Most South African consumers unhappy with brands – report
Insights from a 2023 customer experience survey reveal feelings of disappointment towards brands.
The latest South African Customer Experience report shows increased consumer apathy towards brands.
Based on a survey, by Rogerwilco, of 2 000 customers and 50 business leaders, the report indicates a growing disappointment towards brands that fail to meet customer expectations.
Rogerwilco CEO, Charlie Stewart says the shift in consumer sentiment could be related to general malaise among South Africans – as they deal with the daily effects of infrastructural and economic challenges like load shedding, water outages and inflation
“We no longer have the same level of empathy for brands and instead have developed a striking state of apathy, disempowerment, and disappointment for brands that fail to meet our expectations,” Stewart says.
The nationwide apathy has created a consumer who is accepting that among the brands they shop from, “good enough is good enough”, says Amanda Reekie, founding director at Ovatoyou.
The leaky bucket
Stewart says although consumer expectations have declined, brands are equally responsible.
The marketing specialist says brands are chasing acquisition over retention, channelling their focus towards onboarding new customers than retaining existing ones – which creates a “leaky bucket” syndrome.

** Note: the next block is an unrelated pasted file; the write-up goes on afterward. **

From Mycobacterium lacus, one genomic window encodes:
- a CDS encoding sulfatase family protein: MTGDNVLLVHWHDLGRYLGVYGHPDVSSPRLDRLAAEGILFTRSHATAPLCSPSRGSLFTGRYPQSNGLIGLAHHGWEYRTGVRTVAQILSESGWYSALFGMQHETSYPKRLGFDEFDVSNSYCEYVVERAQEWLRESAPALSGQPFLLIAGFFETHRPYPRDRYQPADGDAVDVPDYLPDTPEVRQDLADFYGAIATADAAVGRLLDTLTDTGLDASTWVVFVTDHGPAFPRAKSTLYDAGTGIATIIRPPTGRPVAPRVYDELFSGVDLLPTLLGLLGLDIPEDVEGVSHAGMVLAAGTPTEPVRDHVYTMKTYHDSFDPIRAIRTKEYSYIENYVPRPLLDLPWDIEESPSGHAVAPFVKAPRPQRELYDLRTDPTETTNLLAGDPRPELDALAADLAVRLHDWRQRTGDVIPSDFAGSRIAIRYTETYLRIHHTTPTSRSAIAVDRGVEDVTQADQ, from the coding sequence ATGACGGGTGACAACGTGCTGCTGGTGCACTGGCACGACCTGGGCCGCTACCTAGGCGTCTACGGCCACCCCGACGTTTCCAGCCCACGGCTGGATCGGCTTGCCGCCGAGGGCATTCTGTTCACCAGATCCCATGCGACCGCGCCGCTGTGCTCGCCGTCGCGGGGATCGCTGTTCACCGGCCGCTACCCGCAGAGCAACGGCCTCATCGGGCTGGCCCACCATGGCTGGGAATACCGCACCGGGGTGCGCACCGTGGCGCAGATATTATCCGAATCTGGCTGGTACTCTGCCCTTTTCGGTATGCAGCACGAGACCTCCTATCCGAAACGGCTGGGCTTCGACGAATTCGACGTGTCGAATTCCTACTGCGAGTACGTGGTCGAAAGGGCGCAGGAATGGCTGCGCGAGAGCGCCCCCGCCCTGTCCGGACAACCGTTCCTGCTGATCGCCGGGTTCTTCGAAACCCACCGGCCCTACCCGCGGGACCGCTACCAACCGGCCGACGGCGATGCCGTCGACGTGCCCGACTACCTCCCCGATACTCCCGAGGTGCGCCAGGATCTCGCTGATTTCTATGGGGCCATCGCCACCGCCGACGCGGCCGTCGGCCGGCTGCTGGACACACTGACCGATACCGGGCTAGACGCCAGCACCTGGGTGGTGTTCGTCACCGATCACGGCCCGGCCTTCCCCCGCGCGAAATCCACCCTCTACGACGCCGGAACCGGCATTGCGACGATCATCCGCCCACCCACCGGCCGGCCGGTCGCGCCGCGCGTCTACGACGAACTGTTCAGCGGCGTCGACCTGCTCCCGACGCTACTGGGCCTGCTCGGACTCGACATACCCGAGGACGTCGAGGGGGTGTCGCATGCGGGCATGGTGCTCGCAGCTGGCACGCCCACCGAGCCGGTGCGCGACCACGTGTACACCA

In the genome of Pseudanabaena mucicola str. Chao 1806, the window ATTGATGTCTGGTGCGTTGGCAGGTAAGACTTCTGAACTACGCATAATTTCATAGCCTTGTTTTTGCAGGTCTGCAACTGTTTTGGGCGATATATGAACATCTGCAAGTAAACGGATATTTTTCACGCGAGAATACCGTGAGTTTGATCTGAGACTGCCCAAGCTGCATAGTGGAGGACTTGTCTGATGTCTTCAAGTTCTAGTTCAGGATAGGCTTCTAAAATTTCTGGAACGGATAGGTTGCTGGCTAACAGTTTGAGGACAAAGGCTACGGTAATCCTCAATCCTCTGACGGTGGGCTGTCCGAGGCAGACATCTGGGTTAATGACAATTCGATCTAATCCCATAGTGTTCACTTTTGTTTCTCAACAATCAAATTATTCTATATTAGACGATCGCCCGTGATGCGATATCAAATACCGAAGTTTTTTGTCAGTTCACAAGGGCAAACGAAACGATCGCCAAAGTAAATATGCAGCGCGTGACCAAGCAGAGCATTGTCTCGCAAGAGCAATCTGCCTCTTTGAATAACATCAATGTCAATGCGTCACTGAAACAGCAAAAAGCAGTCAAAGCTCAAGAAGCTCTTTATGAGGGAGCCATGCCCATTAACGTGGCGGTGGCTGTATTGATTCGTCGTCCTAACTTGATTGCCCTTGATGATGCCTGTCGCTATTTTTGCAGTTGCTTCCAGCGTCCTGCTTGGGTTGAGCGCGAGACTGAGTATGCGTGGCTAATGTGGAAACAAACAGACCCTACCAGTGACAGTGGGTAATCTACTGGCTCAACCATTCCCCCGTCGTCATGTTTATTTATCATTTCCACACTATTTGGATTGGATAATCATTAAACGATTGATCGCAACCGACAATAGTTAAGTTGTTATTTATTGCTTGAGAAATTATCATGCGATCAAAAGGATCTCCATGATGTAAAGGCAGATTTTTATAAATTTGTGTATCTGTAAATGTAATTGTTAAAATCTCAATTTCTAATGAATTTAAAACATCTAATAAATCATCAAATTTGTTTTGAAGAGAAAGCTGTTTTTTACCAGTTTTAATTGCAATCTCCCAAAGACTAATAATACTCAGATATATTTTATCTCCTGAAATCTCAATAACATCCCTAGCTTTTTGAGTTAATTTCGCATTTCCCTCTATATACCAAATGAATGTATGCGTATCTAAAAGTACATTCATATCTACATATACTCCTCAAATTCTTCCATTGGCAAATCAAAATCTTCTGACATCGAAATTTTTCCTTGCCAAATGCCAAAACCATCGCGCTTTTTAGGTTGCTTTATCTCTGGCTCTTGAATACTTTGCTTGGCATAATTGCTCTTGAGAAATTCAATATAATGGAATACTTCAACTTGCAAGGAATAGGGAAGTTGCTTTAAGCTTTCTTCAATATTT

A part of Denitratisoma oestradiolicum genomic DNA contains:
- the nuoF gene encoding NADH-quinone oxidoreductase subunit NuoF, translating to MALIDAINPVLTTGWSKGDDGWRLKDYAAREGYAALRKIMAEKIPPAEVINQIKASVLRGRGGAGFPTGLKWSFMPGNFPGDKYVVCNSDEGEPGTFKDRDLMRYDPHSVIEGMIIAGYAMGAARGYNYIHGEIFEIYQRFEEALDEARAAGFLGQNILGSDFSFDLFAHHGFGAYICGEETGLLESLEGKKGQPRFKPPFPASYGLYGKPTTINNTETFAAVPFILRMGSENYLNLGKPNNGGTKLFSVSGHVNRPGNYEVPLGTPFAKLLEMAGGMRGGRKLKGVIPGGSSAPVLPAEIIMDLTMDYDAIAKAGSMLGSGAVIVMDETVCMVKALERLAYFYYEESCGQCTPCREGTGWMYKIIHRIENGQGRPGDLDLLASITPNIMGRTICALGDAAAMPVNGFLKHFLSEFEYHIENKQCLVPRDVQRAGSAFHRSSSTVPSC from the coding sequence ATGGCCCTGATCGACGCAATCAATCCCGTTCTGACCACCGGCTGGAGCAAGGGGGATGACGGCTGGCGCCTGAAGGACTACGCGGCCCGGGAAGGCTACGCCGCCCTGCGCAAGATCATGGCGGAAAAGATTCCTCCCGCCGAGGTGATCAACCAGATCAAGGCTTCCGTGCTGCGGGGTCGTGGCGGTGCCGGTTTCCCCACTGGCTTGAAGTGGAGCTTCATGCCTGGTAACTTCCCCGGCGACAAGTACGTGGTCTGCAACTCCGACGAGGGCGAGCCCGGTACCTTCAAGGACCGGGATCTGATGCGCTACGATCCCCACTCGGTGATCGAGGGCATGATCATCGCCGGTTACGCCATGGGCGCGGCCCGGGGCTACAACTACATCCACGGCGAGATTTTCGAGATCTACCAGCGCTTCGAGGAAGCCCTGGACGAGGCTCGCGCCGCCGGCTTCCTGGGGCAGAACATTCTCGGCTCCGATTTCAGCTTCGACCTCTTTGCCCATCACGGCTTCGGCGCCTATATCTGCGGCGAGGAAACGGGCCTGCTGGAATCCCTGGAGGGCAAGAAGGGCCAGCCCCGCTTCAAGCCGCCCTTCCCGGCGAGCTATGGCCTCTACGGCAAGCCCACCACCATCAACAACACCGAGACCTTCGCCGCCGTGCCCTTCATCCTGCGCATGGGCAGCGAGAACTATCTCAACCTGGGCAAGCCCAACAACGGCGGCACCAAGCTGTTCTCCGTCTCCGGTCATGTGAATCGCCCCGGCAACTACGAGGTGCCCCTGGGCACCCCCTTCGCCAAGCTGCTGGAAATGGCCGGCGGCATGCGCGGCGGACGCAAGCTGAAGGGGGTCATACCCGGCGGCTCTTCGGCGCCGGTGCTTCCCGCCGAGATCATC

He says this could be due to brands feeling the “economic pinch”, and “acquisition trumps retention in terms of business focus”.
Only 14% of 50 businesses which took part in the survey chose retention over acquisition.
“Onboarding a new customer appears easier than keeping an existing one, leading to a cycle of seducing the while losing the current,” says Stewart.
CX consultant Julia Ahlfeldt says it’s baffling to understand why brands continue to prioritise new business when there are “relatively simple” fixes to improve retention.
“If the profit opportunity is so large among existing customers, why are businesses chasing new revenue over retaining long-term customers?” Ahlfeldt asks.
When it comes to customer retention, Stewart considers Yuppiechef as “one of the most iconic South African brands [to ever build] massive rapport with customers”.
He says the company’s hand-written notes added a “human touch” – which still lingers 17 years since inception.
“Where is the next Yuppiechef?” Stewart asks.
“Where are those exceptional brands that delight us and put us – the customer – at the centre of their business?”
“If Jeff Bezos can do it with Amazon, and create a global mega-brand, why can’t our local brands follow suit?”
Speaking up online
Stewart urges consumers to hold brands accountable through online reviews and recommendations.
The report shows that reviews are among the most commonly performed actions online, with 67% of consumers expressing their opinions and complaints through online platforms.
Reekie says online reviews and social media platforms can be empowering, by providing consumers with useful tools “to call brands out if they’re not living up to their promise”.
“Travellers for instance, can view a property’s popularity on booking.com before confirming their stay, or refer to social media to get a sense of what other’s experiences were,” Reekie says.